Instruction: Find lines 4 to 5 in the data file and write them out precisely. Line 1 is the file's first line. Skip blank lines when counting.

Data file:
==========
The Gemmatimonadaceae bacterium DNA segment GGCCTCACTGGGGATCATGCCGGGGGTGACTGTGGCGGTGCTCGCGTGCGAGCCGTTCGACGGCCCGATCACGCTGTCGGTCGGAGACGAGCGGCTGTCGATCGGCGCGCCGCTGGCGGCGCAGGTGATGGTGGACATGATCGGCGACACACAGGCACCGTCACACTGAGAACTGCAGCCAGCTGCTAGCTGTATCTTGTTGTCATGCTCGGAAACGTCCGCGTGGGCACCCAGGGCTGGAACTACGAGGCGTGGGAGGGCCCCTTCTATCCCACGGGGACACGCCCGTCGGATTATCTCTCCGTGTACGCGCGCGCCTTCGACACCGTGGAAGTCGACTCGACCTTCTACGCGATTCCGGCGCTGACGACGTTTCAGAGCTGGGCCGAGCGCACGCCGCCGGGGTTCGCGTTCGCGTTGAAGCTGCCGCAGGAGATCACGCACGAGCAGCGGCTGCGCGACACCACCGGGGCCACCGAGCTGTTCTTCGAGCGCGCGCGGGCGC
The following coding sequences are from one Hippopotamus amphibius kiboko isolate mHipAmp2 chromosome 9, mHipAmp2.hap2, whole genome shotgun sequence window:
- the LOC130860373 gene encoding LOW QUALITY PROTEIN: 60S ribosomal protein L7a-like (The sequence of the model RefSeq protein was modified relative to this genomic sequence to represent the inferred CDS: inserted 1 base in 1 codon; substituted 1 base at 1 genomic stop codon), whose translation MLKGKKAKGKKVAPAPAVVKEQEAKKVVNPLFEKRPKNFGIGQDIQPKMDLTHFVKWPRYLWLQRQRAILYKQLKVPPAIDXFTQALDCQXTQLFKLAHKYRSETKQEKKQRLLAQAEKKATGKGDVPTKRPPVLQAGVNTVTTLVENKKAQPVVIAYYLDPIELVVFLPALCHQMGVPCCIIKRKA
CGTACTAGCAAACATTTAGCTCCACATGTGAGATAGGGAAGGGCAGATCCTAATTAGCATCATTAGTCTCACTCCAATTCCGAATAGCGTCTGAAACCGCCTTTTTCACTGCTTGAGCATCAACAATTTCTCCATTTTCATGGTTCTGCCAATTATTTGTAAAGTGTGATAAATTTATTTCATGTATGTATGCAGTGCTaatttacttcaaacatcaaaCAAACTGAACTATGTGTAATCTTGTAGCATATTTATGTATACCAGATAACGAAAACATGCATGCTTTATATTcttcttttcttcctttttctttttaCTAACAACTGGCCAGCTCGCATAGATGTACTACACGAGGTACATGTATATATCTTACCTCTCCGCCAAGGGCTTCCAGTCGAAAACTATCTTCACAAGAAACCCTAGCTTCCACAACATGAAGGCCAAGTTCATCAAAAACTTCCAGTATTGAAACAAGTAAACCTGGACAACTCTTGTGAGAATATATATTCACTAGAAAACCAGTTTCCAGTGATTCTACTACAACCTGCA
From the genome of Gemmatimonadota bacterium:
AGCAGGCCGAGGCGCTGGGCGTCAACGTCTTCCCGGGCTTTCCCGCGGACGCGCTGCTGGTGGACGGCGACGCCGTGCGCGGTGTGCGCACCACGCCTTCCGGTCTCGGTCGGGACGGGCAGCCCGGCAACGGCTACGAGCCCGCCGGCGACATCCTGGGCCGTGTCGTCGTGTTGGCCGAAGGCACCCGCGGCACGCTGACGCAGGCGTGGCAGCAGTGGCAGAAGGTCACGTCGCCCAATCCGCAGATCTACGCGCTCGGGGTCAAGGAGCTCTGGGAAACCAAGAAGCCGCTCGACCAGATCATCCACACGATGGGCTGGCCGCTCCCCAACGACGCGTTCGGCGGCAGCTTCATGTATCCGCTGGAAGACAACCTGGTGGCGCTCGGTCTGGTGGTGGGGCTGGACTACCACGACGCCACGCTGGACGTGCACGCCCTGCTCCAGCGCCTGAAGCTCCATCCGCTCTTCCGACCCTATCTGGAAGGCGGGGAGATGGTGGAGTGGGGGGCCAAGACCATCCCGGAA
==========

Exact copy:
CGTACTAGCAAACATTTAGCTCCACATGTGAGATAGGGAAGGGCAGATCCTAATTAGCATCATTAGTCTCACTCCAATTCCGAATAGCGTCTGAAACCGCCTTTTTCACTGCTTGAGCATCAACAATTTCTCCATTTTCATGGTTCTGCCAATTATTTGTAAAGTGTGATAAATTTATTTCATGTATGTATGCAGTGCTaatttacttcaaacatcaaaCAAACTGAACTATGTGTAATCTTGTAGCATATTTATGTATACCAGATAACGAAAACATGCATGCTTTATATTcttcttttcttcctttttctttttaCTAACAACTGGCCAGCTCGCATAGATGTACTACACGAGGTACATGTATATATCTTACCTCTCCGCCAAGGGCTTCCAGTCGAAAACTATCTTCACAAGAAACCCTAGCTTCCACAACATGAAGGCCAAGTTCATCAAAAACTTCCAGTATTGAAACAAGTAAACCTGGACAACTCTTGTGAGAATATATATTCACTAGAAAACCAGTTTCCAGTGATTCTACTACAACCTGCA
From the genome of Gemmatimonadota bacterium: